People Say I'm Crazy

Not just a documentary about madness, this illuminating film by John Cadigan and his older sister, Katie, is something more intimate and more harrowing: It's a personal video journal of one man's daily battle with one of the most devastating forms of mental illness. In high school, John Cadigan was good-looking, athletic, popular and artistically inclined;...read more

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Reviewed by Ken Fox
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Not just a documentary about madness, this illuminating film by John Cadigan and his older sister, Katie, is something more intimate and more harrowing: It's a personal video journal of one man's daily battle with one of the most devastating forms of mental illness. In high school, John Cadigan was good-looking, athletic, popular and artistically inclined; he later studied painting and printmaking at Pittsburgh's prestigious Carnegie-Mellon University. Then, during his senior year, 21-year-old John had his first psychotic episode. He thought he was being followed and that his television was sending him personal messages. Completely immobilized, unable to blink or even swallow, John was hospitalized for two weeks and diagnosed as suffering from depression with psychotic features. His diagnosis was subsequently upgraded to something even more serious: schizoaffective disorder. John left school and moved in with Katie and her husband; Katie, an aspiring filmmaker, began filming his ordeal as doctors used a nightmare regimen of electroconvulsive therapy in an attempt to stave off what they feared was treatment-resistant schizophrenia. Unable to read or reason, John paced, downed endless cups of coffee and drank heavily. He also began working again, transferring the images that crowded his head into woodcuts. There were frogs in his stomach. His fingers were falling off. People were sending him signals. Heavier by 150 pounds, a side effect of medication, John eventually moved into a residence in the San Francisco Bay area. There, at the age of 27, John took the camera into his own hands and began recording his day-to-day life as he weathered the ups and downs of his illness with various degrees of success. He works in his studio, frantically whistling Wagner's "The Ride of Valkyries" as he carves intricate swirls into wood; he mounts his first show; he suffers a terrifying relapse; and, ultimately, finds the courage to strike out on his own. Rarely has mental illness been depicted so subjectively and seemed so immediate: John's daily struggle to determine what's real and what isn't becomes as palpable as it is poignant. It's also a touching testament to the love and dedication of John's family — his brave mother, who admits that every day is an ordeal; his cheerful younger sister, Ann, whom John obviously adores; his older brother and close friend, Steven; and Katie, who often bears the brunt of John's paranoia — and of his friends, who support each other while battling their own demons.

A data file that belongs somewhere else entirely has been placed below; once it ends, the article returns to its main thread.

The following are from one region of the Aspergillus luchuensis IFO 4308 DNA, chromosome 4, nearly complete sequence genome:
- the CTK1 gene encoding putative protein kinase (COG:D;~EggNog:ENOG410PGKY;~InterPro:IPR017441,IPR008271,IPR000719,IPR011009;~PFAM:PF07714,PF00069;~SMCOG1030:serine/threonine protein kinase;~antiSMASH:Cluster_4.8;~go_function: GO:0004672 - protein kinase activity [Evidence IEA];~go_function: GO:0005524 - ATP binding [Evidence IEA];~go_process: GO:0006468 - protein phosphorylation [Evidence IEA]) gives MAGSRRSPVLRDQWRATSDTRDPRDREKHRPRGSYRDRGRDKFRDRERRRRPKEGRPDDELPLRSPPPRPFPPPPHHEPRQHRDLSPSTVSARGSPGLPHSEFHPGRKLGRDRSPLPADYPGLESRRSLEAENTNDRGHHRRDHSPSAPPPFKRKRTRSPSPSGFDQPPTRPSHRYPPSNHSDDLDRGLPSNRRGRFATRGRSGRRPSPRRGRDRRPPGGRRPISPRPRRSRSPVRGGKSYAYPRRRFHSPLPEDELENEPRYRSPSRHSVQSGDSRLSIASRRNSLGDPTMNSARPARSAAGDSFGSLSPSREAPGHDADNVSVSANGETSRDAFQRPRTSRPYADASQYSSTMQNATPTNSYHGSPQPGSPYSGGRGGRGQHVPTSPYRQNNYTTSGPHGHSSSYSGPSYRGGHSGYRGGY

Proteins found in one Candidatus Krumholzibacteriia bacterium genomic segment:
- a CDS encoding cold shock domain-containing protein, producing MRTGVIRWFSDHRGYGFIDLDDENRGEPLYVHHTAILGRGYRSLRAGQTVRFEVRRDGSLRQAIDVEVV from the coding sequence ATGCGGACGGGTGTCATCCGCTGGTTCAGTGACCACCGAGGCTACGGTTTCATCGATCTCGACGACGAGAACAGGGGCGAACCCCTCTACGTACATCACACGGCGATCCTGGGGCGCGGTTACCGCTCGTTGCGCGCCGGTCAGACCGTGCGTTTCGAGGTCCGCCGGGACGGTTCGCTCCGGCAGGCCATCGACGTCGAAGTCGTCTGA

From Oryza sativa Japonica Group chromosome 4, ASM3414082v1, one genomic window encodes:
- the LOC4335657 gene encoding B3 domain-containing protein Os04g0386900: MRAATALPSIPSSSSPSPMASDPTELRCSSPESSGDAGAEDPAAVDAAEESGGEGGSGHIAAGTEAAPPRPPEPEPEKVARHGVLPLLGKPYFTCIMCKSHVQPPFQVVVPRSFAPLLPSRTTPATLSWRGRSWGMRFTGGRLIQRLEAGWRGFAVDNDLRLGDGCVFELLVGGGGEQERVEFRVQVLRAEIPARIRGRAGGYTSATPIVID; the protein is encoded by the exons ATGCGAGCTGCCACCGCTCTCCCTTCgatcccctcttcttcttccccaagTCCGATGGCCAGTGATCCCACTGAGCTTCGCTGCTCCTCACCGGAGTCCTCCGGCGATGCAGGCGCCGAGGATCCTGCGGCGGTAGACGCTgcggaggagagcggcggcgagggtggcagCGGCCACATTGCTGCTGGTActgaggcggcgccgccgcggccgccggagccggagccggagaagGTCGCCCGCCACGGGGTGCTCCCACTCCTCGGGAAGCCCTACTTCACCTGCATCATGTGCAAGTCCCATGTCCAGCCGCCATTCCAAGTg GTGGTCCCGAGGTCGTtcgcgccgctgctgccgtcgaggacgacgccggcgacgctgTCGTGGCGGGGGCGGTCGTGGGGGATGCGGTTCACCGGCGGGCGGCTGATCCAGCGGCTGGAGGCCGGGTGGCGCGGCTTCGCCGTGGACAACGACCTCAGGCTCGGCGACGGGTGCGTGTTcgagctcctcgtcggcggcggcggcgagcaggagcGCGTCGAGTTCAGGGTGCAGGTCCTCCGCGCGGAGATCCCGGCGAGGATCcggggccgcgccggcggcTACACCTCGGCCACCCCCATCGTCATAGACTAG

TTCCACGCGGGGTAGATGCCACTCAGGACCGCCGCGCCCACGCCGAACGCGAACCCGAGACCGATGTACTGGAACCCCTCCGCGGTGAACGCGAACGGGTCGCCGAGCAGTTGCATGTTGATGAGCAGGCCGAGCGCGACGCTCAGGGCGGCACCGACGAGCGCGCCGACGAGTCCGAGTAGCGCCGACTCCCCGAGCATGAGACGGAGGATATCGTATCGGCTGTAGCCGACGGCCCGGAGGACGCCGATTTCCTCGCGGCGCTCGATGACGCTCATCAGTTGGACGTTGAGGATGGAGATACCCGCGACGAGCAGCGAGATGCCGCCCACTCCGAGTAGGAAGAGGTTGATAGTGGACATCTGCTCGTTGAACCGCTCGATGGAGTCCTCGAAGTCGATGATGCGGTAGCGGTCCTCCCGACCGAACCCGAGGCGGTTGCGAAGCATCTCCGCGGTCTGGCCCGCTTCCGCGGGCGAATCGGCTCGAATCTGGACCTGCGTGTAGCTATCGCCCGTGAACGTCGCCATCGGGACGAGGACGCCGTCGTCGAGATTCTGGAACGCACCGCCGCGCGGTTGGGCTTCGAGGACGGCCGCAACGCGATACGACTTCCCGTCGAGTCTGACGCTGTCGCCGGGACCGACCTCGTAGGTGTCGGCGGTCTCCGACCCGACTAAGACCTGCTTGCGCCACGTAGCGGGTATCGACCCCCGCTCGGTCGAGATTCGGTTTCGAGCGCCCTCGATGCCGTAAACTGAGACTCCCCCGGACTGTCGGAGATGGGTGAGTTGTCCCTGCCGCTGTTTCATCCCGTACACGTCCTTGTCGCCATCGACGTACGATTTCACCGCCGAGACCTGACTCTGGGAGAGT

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  • Released: 2004
  • Rating: NR
  • Review: Not just a documentary about madness, this illuminating film by John Cadigan and his older sister, Katie, is something more intimate and more harrowing: It's a personal video journal of one man's daily battle with one of the most devastating forms of menta… (more)

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